Some COVID-19 changes to grain sector likely permanent

Delivery points now have drive-through service. | File photo

Lots of things have changed because of the COVID-19 pandemic.

The shock has forced businesses everywhere, including the grain business, to rapidly adapt.

Just think about how different it is to deliver grain today. In some ways it might be better, if you don’t like getting out of the truck. Many processes have been streamlined and unnecessary steps removed. Delivery points now have drive-through service.

In other ways it’s worse.

“No coffee. No bathroom. No cookies. Tougher to do business person to person,” noted one farmer when I asked on Twitter what changes farmers had seen when delivering grain.

Another noted: “Our right to inspect our own sample has been taken away.”

There’s a vast array of changes that have taken place, some probably generally good and some maybe generally bad.

The Canadian Grain Commission relaxed some inspection requirements that threatened export shipments. Zoom meetings and conferences saved events and opened them up for much wider audiences. Banks became flexible with loan repayments.

Hundreds of little adaptations have occurred.

How many of these changes will stick? Each adaptation will probably have its own stickiness. If something works well and doesn’t bring vexing complications, it could survive the transition to the post-pandemic “peacetime.”

If something works today but is problematic outside of an emergency, then maybe it won’t survive.

COVID-19 has had the economic impact of a war, and all major wars see huge changes to the way the economy operates. Some of those changes, such as rationing and government dictation, disappear quickly once peace comes. Others, such as moves to bigger, better, more efficient production tend to remain. Some changes are temporary. Others are evolutionary.

More important than any particular set of adaptations in how we do business is the question of whether we are able to maintain the spirit of co-operation and collaboration, flexibility and creativity that has defined the way many have dealt with the pandemic.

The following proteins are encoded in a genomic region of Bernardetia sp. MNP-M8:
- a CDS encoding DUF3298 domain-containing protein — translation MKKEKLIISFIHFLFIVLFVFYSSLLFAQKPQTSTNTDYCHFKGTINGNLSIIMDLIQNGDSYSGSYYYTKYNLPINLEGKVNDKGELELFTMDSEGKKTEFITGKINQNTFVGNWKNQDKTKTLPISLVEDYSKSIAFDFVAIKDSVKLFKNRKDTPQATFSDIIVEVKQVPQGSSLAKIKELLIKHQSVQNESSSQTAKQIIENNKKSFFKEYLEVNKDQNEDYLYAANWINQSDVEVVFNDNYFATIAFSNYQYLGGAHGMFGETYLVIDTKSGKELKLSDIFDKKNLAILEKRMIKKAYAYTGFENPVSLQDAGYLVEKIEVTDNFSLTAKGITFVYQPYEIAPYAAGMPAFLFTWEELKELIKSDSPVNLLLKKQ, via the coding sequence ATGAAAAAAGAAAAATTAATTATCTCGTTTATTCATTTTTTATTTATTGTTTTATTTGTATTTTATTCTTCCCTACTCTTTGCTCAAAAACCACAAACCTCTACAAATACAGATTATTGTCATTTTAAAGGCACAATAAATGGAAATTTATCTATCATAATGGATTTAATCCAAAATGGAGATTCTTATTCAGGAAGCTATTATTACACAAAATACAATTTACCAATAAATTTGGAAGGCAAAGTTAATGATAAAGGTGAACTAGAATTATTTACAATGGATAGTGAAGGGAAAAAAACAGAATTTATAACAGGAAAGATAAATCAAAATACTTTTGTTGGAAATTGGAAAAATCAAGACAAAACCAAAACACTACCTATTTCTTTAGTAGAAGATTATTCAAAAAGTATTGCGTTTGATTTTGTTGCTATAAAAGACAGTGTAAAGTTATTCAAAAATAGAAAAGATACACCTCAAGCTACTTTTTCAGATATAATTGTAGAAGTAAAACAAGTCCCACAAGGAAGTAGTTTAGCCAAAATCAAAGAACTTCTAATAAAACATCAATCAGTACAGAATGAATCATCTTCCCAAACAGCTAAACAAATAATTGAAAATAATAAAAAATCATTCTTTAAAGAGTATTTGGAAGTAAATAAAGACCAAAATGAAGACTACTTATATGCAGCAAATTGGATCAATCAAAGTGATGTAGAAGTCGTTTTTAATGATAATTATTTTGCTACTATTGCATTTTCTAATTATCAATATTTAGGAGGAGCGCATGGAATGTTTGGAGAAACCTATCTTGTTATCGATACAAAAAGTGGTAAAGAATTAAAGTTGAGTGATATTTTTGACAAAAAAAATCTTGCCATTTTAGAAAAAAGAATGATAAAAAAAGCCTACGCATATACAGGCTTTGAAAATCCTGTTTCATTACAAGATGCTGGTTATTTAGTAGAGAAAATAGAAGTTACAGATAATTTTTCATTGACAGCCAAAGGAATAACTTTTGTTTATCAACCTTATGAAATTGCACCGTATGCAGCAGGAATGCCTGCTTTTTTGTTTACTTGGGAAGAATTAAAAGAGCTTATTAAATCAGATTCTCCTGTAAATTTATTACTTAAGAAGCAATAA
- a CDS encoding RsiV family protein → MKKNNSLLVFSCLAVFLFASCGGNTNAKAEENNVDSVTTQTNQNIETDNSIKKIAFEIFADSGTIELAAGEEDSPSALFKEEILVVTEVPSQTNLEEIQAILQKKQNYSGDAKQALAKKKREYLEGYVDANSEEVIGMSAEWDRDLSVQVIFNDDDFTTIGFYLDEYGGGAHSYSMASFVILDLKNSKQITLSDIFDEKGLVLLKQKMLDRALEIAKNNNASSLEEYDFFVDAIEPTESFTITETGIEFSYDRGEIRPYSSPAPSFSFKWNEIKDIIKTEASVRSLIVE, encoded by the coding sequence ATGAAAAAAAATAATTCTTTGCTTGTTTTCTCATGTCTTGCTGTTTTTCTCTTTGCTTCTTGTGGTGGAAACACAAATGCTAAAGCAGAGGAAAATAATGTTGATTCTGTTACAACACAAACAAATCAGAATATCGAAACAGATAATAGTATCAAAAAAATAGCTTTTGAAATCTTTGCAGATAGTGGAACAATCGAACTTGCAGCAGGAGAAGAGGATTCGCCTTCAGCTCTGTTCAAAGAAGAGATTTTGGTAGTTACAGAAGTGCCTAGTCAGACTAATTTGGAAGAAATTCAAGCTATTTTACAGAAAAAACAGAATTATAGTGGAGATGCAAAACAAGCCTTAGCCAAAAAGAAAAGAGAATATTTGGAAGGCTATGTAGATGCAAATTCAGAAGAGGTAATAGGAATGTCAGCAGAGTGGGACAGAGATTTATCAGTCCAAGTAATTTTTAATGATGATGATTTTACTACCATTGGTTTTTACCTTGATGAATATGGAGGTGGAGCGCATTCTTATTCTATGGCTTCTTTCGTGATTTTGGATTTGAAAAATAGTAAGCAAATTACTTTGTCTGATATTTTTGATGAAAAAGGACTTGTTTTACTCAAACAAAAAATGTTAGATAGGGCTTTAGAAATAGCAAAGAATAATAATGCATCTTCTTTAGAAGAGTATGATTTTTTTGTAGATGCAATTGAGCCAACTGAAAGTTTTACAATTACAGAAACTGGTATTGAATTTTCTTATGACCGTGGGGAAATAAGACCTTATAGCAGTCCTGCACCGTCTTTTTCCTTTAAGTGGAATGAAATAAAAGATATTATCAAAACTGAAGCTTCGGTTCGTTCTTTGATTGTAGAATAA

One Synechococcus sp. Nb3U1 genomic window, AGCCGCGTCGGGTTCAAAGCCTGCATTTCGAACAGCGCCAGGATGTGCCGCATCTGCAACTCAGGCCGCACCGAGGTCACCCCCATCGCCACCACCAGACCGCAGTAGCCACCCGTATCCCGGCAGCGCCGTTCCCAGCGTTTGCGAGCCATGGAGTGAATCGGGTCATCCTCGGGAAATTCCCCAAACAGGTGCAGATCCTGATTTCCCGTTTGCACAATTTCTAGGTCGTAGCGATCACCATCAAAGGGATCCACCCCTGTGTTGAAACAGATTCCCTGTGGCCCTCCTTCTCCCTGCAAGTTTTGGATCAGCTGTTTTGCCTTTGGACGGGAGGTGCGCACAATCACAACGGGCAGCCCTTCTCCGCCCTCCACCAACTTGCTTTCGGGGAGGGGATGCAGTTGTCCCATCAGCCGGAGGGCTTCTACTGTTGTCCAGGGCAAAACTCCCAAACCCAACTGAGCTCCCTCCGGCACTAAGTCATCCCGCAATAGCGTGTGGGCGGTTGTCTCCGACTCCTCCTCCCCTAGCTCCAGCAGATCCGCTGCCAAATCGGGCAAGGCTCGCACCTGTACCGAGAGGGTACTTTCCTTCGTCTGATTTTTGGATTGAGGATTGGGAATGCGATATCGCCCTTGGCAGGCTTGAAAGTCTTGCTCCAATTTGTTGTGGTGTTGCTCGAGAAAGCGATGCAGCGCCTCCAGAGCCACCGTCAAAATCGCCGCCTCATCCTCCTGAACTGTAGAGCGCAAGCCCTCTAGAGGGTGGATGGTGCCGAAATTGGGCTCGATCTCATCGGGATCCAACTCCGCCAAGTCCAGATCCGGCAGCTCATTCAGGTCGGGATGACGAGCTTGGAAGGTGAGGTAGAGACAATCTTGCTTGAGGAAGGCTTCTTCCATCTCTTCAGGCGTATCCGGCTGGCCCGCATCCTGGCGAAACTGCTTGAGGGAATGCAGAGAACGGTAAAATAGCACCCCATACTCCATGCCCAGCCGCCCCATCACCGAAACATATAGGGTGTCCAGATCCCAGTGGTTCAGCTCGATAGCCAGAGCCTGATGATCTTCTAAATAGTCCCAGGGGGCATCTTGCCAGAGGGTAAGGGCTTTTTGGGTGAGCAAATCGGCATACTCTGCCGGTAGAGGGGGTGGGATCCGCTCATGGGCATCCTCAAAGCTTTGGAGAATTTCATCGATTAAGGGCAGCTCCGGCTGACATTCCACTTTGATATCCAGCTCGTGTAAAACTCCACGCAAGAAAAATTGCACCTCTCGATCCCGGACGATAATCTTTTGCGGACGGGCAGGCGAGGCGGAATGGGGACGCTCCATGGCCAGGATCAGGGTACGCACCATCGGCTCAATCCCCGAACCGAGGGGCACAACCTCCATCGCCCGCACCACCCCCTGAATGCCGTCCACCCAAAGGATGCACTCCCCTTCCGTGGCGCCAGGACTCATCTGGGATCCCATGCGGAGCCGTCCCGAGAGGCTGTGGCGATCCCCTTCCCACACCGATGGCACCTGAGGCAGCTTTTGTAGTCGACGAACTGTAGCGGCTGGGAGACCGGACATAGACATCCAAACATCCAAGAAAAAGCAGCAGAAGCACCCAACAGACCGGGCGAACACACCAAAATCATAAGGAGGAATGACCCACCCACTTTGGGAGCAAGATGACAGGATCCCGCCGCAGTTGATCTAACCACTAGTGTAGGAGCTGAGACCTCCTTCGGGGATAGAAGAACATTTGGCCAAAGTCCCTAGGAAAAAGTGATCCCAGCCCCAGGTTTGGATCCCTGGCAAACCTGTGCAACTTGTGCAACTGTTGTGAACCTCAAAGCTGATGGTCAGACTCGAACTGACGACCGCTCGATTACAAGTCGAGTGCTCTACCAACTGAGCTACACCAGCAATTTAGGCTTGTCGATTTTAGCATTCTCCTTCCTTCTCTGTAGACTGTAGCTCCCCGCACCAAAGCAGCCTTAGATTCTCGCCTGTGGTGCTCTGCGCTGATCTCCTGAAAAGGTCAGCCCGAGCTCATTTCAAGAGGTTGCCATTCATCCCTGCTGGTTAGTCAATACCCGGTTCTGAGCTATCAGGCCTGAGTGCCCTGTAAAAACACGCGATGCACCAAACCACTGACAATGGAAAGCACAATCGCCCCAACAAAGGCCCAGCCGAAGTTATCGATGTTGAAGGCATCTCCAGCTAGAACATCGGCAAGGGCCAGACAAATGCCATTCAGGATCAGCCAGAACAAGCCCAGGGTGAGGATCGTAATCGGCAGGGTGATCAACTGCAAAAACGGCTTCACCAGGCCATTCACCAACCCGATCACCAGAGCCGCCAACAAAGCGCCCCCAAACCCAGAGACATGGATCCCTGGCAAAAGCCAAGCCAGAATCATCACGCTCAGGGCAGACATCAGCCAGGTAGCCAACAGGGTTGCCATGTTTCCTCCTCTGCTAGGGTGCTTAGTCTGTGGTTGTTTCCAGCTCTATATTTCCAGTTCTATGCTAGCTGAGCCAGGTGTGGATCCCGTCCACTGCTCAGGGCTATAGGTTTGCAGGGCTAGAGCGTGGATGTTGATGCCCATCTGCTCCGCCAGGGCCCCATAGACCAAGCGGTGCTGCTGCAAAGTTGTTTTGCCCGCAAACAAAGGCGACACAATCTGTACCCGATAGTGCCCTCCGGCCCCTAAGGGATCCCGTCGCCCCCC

“Despite the challenge, the pandemic has inspired collaboration and innovation across disciplines… each working together to find timely solutions to very, very complex problems,” said Harpreet Kochhar, associate deputy minister for Health Canada, in a panel discussion hosted by the Canadian Agricultural Policy Institute.

Another senior federal official said they had seen more digital evolution during the pandemic than during the decade before it.

Continuing that spirit of collaboration is going to be necessary for farmers to be able to help drive Canada’s agrifood industry to the heights it needs to boost not only farmers’ bottom lines, but also Canada’s goal of making agriculture the source of major growth for this country’s export economy.

Sometimes, once a crisis has passed, people fall back into old comfortable ruts. Other interests will want to re-impose previous conditions if they feel the pandemic changes have hurt them, regardless of the overall impact on the agrifood system, good or bad.

Farmers obviously need to be able to see their own grain samples. Whatever has happened in the short run to confound that at some delivery points, it’s hard to see that change lasting.

And coffee, cookies and a friendly chat will undoubtedly return to delivery points across the Prairies as soon as health rules and company policies allow for it.

But if we’re lucky, the spirit of co-operation and collaboration, of flexibility and creativity, won’t disappear as the pandemic recedes.

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